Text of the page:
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Small helo crash in Phoenix


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Didn't see it posted anywhere yet. Looks like a Schweizer 300, and both made it out alive. Sounds like possible loss of power from the article, engine sputtering. registered to Canyon State Aero in Phoenix.

 

http://www.azfamily....-149882835.html

Edited by superstallion6113
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Glad everyone made it out okay. What's the old saying about your priorities in an emergency? Life, Certificate, Airframe in that order?

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You are assuming they would have been able to reach that spot in the first place.

 

You're absolutely right, I am. Just going to have to wait for the report I suppose.

 

Still though, glad nobody got hurt.

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Glad they are ok, but you'd think they would have chosen a better place to crash. In Phoenix I'm sure it's hard to not fly over congested areas but we always try and fly over anything friendly, maybe that's not being taught, if you can fly over a road or a housing complex, I hope most pilots would pick the road.

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We can sharp shoot these guys all day long, but the fact is, we don't know exactly what the situation was. Moreover, we don't know how we will react or what choices we will make until it happens, and then, after everything stops moving, we may not feel so good about our decisions. Sounds like life to me. I think the fact that those guys are alive means they did a pretty good job. It's really easy to say "I do this..." Or "I would have done that". DO you now... Would you really... <_< None of us fly perfectly all the time. Not. One. Of. Us.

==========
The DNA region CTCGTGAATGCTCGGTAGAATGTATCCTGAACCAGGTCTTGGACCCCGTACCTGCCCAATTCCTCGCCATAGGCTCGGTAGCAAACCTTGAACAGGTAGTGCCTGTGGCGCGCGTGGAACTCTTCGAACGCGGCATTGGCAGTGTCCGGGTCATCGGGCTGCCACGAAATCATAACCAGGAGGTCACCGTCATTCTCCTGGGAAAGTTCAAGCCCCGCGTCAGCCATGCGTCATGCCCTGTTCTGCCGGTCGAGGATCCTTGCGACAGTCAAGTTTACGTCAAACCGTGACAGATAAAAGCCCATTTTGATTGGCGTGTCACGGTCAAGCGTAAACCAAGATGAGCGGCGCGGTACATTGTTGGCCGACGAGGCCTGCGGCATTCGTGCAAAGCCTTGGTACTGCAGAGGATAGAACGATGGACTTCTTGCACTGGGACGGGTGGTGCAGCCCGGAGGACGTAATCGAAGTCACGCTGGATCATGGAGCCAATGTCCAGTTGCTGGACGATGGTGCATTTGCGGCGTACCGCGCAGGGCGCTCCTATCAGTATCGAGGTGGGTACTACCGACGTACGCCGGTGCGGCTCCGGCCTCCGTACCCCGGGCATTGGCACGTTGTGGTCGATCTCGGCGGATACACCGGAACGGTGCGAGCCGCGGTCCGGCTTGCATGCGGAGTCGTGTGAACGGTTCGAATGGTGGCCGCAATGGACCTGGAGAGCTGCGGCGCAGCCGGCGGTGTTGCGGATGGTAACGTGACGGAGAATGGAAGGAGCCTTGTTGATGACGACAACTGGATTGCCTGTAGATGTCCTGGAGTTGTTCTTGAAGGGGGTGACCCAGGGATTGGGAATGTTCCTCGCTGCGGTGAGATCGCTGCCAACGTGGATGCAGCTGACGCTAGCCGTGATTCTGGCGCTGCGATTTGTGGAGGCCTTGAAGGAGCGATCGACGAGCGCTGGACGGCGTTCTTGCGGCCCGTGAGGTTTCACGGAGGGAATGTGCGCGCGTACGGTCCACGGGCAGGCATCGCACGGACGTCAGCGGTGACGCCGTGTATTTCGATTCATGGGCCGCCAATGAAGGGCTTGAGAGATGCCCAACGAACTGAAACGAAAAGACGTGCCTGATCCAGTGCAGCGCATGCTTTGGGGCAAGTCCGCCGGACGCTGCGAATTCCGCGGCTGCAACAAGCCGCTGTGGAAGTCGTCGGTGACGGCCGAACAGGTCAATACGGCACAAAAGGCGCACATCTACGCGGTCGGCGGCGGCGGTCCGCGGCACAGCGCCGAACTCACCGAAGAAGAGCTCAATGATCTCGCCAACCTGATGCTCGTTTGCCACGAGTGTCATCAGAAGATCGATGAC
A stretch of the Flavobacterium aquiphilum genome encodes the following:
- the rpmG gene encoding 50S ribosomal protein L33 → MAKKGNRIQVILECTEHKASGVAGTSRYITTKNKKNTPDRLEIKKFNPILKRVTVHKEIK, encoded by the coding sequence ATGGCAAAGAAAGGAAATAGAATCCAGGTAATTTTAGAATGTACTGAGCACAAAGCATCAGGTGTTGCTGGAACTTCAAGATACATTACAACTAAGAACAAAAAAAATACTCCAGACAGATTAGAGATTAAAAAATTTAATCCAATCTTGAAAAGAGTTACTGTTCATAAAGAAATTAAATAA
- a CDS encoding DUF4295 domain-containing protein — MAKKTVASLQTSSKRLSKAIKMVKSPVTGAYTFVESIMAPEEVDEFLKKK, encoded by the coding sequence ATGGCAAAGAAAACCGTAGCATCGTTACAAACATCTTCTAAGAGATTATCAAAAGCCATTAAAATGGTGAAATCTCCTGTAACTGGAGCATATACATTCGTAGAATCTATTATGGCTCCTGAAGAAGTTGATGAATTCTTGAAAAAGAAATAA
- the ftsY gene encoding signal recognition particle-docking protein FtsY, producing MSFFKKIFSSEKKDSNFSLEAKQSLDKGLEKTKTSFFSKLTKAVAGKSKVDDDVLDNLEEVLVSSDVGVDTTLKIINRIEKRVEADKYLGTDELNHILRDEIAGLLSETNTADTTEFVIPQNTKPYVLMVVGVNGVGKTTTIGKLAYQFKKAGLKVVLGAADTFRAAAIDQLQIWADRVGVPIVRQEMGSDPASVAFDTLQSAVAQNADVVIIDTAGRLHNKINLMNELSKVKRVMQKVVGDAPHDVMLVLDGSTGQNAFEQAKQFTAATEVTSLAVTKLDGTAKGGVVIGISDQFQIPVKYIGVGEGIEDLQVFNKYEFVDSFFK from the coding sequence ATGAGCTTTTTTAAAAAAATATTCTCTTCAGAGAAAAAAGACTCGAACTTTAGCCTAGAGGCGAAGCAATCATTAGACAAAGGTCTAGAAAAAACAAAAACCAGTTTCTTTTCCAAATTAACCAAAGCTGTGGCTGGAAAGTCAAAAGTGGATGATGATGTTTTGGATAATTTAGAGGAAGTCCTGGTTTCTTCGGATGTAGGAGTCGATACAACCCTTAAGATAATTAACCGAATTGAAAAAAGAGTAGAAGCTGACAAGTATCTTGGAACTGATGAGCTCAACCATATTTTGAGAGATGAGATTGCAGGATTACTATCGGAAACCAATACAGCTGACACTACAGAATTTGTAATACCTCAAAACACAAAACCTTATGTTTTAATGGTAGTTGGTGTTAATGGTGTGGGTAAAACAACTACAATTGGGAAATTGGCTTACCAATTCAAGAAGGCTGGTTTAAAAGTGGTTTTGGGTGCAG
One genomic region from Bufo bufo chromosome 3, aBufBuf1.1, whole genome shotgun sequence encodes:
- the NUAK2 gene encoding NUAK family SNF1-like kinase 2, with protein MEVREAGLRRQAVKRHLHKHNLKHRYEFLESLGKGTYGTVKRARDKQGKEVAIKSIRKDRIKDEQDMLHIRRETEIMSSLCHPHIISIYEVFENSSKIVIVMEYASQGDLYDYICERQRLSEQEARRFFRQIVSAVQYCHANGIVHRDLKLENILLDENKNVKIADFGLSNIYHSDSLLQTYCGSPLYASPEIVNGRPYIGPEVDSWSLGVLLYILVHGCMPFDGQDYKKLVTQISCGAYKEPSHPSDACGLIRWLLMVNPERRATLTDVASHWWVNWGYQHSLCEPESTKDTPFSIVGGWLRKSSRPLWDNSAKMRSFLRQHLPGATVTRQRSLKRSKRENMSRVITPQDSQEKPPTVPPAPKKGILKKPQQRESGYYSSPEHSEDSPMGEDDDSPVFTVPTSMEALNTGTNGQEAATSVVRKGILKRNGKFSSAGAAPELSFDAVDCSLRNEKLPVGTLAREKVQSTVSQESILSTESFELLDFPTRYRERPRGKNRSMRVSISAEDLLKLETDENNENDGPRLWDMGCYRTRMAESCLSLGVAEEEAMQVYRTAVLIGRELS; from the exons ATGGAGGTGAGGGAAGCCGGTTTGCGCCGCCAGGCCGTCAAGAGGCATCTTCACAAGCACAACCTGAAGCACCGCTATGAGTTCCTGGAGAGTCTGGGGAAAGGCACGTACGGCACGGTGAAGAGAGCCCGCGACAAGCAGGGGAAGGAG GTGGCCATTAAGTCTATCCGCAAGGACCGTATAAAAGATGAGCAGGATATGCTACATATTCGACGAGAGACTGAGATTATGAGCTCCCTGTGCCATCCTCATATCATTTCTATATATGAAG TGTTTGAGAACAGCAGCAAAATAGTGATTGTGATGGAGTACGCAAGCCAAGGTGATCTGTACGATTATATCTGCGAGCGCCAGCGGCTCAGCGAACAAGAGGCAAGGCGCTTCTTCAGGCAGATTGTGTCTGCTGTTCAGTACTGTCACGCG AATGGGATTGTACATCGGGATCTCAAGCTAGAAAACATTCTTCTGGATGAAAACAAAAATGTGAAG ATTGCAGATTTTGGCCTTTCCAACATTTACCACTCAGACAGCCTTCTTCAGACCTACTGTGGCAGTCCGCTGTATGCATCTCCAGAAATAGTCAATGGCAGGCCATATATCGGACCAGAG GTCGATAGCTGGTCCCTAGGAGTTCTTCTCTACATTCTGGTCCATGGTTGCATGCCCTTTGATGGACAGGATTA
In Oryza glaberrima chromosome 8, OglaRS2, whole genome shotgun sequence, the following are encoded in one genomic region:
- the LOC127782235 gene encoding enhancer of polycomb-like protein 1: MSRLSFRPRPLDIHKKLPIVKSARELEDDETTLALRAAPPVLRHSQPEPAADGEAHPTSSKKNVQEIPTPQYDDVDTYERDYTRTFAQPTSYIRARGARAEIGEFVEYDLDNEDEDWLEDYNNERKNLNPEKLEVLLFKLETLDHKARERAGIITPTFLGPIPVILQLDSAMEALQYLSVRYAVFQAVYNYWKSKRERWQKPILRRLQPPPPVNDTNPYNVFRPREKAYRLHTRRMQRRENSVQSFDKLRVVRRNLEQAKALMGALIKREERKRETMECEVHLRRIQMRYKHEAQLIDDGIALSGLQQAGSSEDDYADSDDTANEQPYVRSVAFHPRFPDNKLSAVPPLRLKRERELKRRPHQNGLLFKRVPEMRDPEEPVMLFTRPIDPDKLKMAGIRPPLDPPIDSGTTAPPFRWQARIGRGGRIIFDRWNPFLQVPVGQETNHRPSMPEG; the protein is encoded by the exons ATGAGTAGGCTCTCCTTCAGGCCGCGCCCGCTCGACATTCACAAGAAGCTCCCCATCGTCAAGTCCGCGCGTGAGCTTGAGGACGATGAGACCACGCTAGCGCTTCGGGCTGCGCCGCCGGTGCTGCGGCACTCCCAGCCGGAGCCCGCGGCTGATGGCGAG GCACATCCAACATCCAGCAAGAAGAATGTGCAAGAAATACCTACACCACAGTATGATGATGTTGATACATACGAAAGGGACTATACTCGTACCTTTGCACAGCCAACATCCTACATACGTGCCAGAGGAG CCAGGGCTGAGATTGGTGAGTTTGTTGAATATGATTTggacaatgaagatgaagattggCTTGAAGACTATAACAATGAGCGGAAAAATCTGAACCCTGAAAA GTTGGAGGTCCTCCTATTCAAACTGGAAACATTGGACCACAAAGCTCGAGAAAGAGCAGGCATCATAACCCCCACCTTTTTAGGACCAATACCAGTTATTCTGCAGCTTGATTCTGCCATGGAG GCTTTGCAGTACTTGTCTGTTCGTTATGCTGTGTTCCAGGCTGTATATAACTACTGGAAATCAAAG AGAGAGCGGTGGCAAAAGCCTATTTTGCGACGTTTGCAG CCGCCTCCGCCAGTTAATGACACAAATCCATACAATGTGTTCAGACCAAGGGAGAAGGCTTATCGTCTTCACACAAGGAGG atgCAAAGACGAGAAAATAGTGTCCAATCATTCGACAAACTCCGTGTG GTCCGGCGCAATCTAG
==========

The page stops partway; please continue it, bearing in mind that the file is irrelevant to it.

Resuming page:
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If they were flying the Sharp delta transition they did an extremely good job. The transition around sky harbour requires flight at 300 feet all through the entire surface area and first shelf of the class b. I would only fly it with someone else in the cockpit because you are truly dodging towers. Especially to the south around south mountain

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It was a photo flight, although I don't know if they were on-site orbiting or not when the engine failure happened.

 

I won't speculate on anything regarding this crash but photo flights are more dangerous than people realize. When you're low and slow you don't have many options in the event of a failure. Robinson pilots should be fully aware of SN-34. Both of these guys survived and that's the important thing.

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Oh absolutely. Flying helicopters is inherently dangerous. Many missions require flying low and slow over terrain that is not desireable to auto in. However, if I lost an engine over a power plant, lake, or nasty terrain and I could have flown over a field, road, or park, I would only have myself to blame for the terrible place I would pick to crash. I'm very glad they are alive, I'm just saying I hope this is being instilled in all student pilots. Always be aware of what you're flying over and pick out a spot to auto every couple of mins or if the terrain changes. Always know where the wind is coming from, and be prepared for it. I knew a guy that flew fixed wings for many years and he said whenever he pulled onto the runway, he would tighten his seat belt and say...."Well, this is it, I'm gonna lose an engine today." Prepare for the worst, and hope for the best.

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